A database is an organized collection of information. A relational database is a
collection of related information that has been organized into structures known as tables.
Each table contains rows that are further organized into columns. You should already be
familiar with information being represented in the form of a table with columns. For
example, Table 2.1 shows the details of some products sold by the Northwind Company.
Table 2.1 lists the product ID, name, quantity per unit, and unit price for the first 10
products; this information comes from the Products table of the Northwind database.
Table 2.1: SOME ROWS FROM THE PRODUCTS TABLE
PRODUCT ID NAME QUANTITY PER UNIT Unit Price
1 Chai 10 boxes x 20 bags $18
2 Chang 24-12oz bottles $19
3 Aniseed Syrup 12-550ml bottles $10
4 Chef Anton's Cajun Seasoning 48-6oz jars $22
5 Chef Anton's Gumbo Mix 36 boxes $21.35
6 Grandma's Boysenberry Spread 12-8oz jars $25
7 Uncle Bob's Organic Dried Pears 12-1lb pkgs. $30
8 Northwoods Cranberry Sauce 12-12oz jars $40
9 Mishi Kobe Niku 18-500g pkgs. $97
10 Ikura 12-200ml jars $31
You can store the information in a database on paper in a filing cabinet or in electronic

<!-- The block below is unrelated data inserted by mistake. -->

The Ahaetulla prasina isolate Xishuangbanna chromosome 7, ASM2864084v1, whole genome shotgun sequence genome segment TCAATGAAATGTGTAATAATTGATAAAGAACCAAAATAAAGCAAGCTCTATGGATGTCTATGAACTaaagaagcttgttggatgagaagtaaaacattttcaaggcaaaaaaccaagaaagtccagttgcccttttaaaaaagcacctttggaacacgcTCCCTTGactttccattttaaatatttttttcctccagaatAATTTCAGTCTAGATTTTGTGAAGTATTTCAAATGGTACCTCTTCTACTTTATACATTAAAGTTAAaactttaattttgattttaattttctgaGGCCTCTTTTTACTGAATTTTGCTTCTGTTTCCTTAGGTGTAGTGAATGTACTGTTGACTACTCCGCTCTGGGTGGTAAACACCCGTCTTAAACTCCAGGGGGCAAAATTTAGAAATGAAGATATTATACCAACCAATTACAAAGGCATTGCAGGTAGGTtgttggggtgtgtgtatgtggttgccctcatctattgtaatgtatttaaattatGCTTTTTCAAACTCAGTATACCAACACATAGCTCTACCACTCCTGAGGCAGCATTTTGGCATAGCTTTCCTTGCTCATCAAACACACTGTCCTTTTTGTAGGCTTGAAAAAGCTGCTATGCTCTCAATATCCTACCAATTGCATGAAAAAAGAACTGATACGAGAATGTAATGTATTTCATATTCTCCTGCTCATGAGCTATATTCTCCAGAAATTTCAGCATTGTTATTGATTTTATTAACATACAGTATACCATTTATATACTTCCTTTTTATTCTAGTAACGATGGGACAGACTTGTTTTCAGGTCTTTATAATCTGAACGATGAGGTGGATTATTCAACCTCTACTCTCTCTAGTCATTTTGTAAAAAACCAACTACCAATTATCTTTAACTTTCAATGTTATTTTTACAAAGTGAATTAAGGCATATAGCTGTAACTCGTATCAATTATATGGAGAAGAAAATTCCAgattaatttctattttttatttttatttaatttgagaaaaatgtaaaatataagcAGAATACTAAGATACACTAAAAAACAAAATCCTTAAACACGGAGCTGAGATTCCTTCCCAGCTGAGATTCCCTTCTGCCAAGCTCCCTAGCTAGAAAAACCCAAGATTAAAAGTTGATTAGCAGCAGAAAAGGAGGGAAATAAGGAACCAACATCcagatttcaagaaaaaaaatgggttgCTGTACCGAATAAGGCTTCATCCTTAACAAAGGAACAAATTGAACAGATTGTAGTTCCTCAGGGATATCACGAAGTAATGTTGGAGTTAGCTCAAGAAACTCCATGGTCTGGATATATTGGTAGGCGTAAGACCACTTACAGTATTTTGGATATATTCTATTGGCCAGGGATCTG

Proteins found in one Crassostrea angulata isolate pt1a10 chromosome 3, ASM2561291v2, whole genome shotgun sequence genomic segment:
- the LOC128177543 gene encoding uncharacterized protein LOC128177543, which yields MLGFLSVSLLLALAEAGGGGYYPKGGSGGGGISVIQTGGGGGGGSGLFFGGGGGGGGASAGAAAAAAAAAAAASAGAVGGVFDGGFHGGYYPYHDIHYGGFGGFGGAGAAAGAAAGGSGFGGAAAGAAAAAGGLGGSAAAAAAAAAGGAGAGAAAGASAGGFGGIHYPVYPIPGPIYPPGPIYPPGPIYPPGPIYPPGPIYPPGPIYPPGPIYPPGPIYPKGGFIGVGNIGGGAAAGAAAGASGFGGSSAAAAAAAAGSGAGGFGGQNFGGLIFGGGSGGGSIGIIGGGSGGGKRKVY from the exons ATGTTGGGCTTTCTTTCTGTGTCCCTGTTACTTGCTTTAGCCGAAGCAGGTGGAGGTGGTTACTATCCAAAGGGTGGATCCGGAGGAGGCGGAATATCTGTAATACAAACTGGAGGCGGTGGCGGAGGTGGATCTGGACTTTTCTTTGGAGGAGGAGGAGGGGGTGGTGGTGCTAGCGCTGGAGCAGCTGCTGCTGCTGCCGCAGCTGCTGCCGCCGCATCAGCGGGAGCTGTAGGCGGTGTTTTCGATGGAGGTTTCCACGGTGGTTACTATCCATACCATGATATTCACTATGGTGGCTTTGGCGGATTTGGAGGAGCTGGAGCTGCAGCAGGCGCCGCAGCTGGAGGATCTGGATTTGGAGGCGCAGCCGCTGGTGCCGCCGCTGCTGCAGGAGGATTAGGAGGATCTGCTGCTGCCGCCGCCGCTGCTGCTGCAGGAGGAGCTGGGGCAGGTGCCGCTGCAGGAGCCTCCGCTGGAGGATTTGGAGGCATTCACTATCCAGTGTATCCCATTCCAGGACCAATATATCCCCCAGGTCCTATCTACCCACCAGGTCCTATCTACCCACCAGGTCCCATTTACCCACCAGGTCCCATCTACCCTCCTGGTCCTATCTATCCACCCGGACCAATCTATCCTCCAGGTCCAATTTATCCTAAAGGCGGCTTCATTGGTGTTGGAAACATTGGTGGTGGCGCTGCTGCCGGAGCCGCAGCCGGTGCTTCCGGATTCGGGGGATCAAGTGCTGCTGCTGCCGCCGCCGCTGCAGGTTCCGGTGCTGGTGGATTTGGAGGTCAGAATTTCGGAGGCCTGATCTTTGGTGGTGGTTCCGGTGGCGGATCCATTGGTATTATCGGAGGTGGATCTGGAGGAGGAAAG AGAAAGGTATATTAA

format stored in the memory and file system of a computer. The system used to manage
the information in the database is the database management system. In the case of an
electronic database, the database management system is the software that manages the
information in the computer's memory and files. One example of such software is SQL
Server (this is the relational database management system, or RDBMS, used in this book).
Other examples of RDBMS software include Oracle and DB2.
Note You must be careful to differentiate between a database and a database management
system. A database is an organized collection of information, and a database
management system is the software that stores and provides the tools to manipulate
the stored information. This distinction is blurred these days, so the term database is
often used to refer to the software.
Another term you need to be familiar with is a database schema, which is a representation
of the structure of data, and includes the definition of the tables and columns that make
up the database.
In the next section, you'll explore SQL Server.